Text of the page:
Friday, June 4, 2010

Manners

Dr. Grumpy has a good example of people who weren't raised right.  Another doctor noticed him cleaning up a mess caused by an exploding can of soda, and said that he should leave that for "drudges".

People who think that their education, position, breeding, or income exempts them from good manners or remembering the need to treat all people with equal respect get under my skin.

I came from pretty low on the socio-economic scale.  My family skipped right across the bottom of the lower-middle class scale during good times, and dipped lower multiple times while I was growing up.  I've done some really ugly things to earn my daily bread and to provide for my family.  I don't even blink when I have to mow, paint, wash, mop, or build something.  I don't enjoy it, but I don't think of it as something beneath me.

It was only in the last year that as a systems administrator I acquiesced and let technicians install or deinstall hardware for me.  Not that I don't think the techs can do it well (they do it better and faster than I do), but that I didn't think it was necessary for someone else to do the job for me.

Several people I know who came up like I did have the opposite reaction.  Kind of an "I don't have to do that anymore, so I refuse to".  If that's your attitude, so be it.  Most of them who are like that at least show respect for the guy cleaning the men's room. 

Some of the people I know, as my grandmother used to say, came from the lace-curtain side of town.  They were fortunate enough to grow up with money, attended really good schools, and came into the work force with the skills and background that kept them out of the drudge-work market entirely.  Nothing against them, they just come from a different socio-economic viewpoint than I do.

A lot of them grew up with manners.  Even though they have never had to mow their own yard or clean their own house, they aren't above doing the dishes or running a lawnmower when it's necessary.  Even if they pay a house keeper or lawn service, they don't look down on the people they pay to do it.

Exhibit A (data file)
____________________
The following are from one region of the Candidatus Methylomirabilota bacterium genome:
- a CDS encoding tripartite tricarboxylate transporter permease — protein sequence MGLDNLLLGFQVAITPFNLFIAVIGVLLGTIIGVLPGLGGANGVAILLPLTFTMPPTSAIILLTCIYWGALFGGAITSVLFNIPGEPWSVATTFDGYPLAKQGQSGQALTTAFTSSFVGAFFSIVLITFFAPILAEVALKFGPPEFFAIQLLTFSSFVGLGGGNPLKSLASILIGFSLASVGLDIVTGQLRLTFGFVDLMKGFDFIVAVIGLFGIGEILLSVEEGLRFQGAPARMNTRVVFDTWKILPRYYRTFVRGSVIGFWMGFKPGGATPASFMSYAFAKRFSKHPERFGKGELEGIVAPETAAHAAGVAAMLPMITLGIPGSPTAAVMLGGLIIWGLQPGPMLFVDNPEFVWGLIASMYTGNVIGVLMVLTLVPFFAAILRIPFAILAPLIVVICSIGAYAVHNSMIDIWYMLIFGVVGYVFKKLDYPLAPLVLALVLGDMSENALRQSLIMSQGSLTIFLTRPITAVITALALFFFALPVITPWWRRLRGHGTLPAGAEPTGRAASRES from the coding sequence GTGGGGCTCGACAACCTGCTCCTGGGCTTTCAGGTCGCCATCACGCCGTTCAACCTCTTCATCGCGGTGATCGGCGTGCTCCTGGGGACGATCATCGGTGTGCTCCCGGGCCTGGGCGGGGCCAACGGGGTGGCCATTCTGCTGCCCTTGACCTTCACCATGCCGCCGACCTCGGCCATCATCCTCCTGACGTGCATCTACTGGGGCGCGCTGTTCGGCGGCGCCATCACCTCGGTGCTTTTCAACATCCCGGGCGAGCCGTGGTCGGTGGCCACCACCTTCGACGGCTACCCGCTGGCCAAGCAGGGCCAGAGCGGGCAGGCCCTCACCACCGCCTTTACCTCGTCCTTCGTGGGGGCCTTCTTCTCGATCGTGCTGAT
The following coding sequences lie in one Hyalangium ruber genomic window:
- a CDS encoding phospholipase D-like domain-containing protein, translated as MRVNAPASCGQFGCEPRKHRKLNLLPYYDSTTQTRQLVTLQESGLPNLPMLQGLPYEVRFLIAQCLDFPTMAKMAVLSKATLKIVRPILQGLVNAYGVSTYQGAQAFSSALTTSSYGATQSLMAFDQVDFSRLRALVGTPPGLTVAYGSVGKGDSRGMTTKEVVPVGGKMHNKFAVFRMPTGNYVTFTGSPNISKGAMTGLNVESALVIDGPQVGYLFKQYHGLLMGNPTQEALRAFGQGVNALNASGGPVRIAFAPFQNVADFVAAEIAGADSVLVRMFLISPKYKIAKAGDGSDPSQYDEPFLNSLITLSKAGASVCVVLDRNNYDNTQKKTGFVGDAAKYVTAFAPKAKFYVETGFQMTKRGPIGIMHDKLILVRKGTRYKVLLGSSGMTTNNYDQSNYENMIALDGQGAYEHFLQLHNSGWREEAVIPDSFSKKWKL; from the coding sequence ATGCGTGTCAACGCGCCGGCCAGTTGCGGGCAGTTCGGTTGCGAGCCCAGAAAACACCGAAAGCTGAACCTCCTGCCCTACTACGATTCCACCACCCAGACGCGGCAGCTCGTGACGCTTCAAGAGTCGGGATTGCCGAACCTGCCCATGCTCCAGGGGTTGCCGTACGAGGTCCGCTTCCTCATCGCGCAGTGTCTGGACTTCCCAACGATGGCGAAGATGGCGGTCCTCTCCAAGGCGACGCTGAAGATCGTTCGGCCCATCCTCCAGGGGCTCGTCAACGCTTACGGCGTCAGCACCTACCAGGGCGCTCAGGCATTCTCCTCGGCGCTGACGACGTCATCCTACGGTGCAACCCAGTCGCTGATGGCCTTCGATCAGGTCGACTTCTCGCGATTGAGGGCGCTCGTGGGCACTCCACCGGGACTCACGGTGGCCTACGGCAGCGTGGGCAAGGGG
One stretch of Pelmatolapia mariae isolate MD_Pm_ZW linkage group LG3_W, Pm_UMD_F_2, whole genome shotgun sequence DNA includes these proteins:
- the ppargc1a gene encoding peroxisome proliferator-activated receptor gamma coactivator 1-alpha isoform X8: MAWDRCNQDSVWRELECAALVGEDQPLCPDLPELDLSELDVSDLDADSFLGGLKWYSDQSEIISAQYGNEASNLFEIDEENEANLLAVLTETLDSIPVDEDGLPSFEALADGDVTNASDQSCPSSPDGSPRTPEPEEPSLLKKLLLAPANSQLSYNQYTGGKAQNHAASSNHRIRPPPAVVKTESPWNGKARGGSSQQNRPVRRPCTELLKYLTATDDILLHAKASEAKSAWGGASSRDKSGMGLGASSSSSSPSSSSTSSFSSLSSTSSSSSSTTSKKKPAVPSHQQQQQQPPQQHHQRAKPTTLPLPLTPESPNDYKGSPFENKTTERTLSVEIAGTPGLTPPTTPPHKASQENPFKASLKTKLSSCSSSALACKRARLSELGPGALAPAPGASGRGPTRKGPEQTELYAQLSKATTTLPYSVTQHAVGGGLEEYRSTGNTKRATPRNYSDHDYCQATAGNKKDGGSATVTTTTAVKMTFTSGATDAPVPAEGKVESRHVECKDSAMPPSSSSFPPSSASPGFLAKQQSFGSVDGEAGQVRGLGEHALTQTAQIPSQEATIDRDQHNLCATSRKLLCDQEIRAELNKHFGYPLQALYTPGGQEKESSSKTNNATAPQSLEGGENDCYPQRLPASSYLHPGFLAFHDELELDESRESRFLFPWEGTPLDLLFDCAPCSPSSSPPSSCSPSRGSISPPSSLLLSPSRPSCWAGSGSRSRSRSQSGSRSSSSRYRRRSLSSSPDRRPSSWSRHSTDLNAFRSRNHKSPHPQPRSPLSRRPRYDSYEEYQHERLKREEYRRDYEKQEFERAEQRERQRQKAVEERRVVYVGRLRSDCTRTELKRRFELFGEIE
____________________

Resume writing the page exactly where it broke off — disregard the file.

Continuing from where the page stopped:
It's the people, no matter how they grew up, who not only refuse to do their own chores, but look down upon those who do it for them that make my teeth itch.  These people need to be issued a Mark I Shit Shovel and pointed towards a cow barn for a couple of months to learn some skills and humility. 

I don't care if you came up from the street or were to the manor born, no work is beneath you, and no-one who works for their living is worthy of your contempt. 

3 comments:

ShortWoman said...

Amen.

First, I've been a boss. And variations on "that's not my job" are an express lane to the unemployment office.

Second, when you are the boss and you set an example of pitching in and doing what needs to be done -- even if it's cleaning the toilet while wearing a suit -- your people will be less likely to think you're an [insert pejorative here] and more likely to pitch in themselves.

ZerCool said...

A-f'ing-men.

I grew up being taught that hard work is always worthy of respect, that I am no better or worse than anyone else, and that no job is beneath me.

Household chores were my job too. No biggie. I spent a summer during college working maintenance at a youth camp. I'm sure you know how much of a mess of a bathroom a couple of kids can make. Now multiply by a hundred and spread it through about thirty bathrooms. It made for some long mornings... but that was the job.

Since then, in all my jobs, the *only* bosses who pitched in to help were when I sold cars. Snowy day? We were ALL out there clearing cars, moving cars for plowing, and moving them back. Salesmen, managers, and the owner.

Ever since then, my managers haven't had the knowledge to do my job... Just to tell me how I'm doing it wrong. ;-)

Christina LMT said...

Excellent point, DaddyBear. I follow the Golden Rule and treat people the way I'd like to be treated: with respect.

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